State v. Walker (2005) and In re E.H. (2005)
Appellate courts in Illinois and Washington have both ruled this year on whether allegations of child sex abuse children made to close relatives were testimonial. Their decisions point in opposite directions.
Both courts were applying Crawford v. Washington, 541 U.S. 36 (2004), a U.S. Supreme Court decision re-interpreting the constitution’s Confrontation Clause. Under Crawford, if out-of-court statements are testimonial, they can generally be admitted at a criminal trial only if the speaker testifies at the trial. Crawford did not provide a comprehensive definition of “testimonial,” but it did list some examples of both testimonial and non-testimonial statements.
In State v. Walker, 129 Wn. App. 258 (2005), 11-year-old C.M. had just come home from a weekend at the house of Richard Garrison, her grandfather. Her mother, Bobbi, sensed something was wrong and asked if something had happened. C.M. answered, “Yes.” Bobbi asked, “Was it my dad?” The girl again answered, “Yes.” Bobbi said, “Did he try to touch you?,” and C.M. again answered, “Yes.” The mother did not then call the police because she thought the family could handle the problem.
After Garrison assaulted C.M. again, the police were called, and he was convicted of child molestation. C.M. did not testify about the molestation. Her answers to her mother’s questions were put in evidence instead.
The Washington Court of Appeals began its analysis by comparing C.M.’s answers with some of the examples of testimonial statements given in Crawford:
C.M.’s statements were not made in court, nor were they contained in formalized testimonial materials, nor were they made in response to police interrogations. To the contrary, C.M.’s statement was made in response to questioning by her concerned mother immediately after C.M. had returned from Garrison’s house.
Garrison argues that the statement was testimonial because Bobbi initiated the conversation and had asked C.M. questions that were structured to gather evidence to be used against Garrison. However, while it is true that Bobbi initiated the conversation, there is nothing in the record that suggests that Bobbi interrogated her daughter for the purposes of gathering information with which to prosecute Garrison. To the contrary, Bobbi testified at trial that upon learning of the assault she did not contact the authorities because she thought the family could work it out.
Nor does the record indicate that C.M. asked her mother to take any action against Garrison. And nothing in the record supports the conclusion that C.M., an eleven-year-old, reasonably believed the statements to her mother could or would be available for use in a trial. The record indicates that the exchange between Bobbi and C.M. was that of a conversation between a concerned parent and an upset child, nothing more. Therefore, we find that C.M.’s statements to her mother were not testimonial and are admissible.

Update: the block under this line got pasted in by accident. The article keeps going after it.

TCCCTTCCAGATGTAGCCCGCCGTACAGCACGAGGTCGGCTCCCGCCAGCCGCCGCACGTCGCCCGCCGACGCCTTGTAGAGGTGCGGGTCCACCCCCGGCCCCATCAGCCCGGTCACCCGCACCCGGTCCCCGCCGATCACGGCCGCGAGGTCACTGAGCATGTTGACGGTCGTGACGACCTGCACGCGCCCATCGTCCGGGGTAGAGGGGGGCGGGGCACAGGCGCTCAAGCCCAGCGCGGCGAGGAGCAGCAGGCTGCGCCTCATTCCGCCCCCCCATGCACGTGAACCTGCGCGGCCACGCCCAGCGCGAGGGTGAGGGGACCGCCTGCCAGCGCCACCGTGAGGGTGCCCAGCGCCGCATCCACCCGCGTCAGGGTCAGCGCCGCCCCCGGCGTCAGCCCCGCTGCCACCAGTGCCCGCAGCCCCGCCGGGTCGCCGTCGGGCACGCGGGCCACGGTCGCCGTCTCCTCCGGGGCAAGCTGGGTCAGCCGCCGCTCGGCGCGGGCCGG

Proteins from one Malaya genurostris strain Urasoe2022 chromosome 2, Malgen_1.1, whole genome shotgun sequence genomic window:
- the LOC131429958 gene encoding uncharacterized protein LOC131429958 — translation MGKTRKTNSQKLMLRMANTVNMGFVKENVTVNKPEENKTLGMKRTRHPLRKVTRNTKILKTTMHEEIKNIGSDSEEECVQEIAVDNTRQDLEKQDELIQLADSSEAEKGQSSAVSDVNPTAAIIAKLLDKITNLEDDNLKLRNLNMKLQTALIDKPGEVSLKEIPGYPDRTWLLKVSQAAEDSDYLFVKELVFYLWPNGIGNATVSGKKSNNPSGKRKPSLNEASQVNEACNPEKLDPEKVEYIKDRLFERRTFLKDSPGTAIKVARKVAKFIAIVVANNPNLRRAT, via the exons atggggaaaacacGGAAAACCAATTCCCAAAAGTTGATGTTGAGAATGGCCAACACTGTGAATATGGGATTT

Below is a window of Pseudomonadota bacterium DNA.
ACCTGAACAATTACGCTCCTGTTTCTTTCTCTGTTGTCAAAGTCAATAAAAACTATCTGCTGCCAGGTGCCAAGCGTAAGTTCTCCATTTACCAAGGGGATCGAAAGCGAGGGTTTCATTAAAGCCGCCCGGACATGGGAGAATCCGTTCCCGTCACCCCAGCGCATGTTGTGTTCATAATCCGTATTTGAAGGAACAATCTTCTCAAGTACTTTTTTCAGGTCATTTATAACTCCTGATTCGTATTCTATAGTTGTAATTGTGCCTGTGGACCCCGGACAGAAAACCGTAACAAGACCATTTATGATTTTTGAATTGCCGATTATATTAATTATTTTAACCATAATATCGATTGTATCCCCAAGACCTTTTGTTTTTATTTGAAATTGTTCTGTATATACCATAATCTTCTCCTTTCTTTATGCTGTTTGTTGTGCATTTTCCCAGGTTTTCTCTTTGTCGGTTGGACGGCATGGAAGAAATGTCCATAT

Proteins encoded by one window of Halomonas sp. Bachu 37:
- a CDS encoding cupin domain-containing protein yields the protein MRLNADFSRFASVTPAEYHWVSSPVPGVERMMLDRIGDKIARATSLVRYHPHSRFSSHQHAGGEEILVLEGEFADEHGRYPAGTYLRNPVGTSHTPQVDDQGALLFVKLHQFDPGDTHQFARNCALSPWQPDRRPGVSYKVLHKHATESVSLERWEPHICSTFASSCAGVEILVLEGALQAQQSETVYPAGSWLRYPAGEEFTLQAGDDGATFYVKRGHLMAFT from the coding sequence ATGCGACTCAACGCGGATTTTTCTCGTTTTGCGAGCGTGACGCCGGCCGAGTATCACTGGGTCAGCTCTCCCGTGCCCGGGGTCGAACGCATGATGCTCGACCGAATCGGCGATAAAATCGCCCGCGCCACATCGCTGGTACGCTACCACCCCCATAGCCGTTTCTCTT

Even if the answers had been testimonial, the court said, it would have upheld the child molestation conviction because other evidence would by itself have caused the jury to convict.
The Appellate Court of Illinois considered children’s allegations of child abuse in In re E.H., 355 Ill.App.3d 564 (2005), a juvenile court prosecution.
K.R., age five, and B.R., age two, lived with their mother and grandmother. The grandmother overheard the girls talking in her bedroom and asked them what they were talking about. K.R. answered that they were talking about E.H., their 13-year-old cousin. K.R. said that E.H. made them suck her “puckets” (breasts) and lick her “front behind” and her “back behind.” The grandmother testified that B.R. said the same. The grandmother said the girls told her these things again the next day and that she did not prompt them with questions.
The appellate court held the children’s statements testimonial, even when made to their grandmother:
[T]he out-of-court statements of B.R., which accused E.H. of making her suck her “puckets” and “lick her front behind” and “back behind,” were statements concerning the fault and identity of E.H. and these “accusatory statements” invoke the protections of the confrontation clause. We believe it is the nature of the testimony rather than the official or unofficial nature of the person testifying that determines the applicability of Crawford and the confrontation clause.
Since B.R. had not testified at trial, but her statements to her grandmother had been admitted in evidence, the court ordered a new trial.
The Illinois Supreme Court has agreed to hear an appeal of the E.H. decision.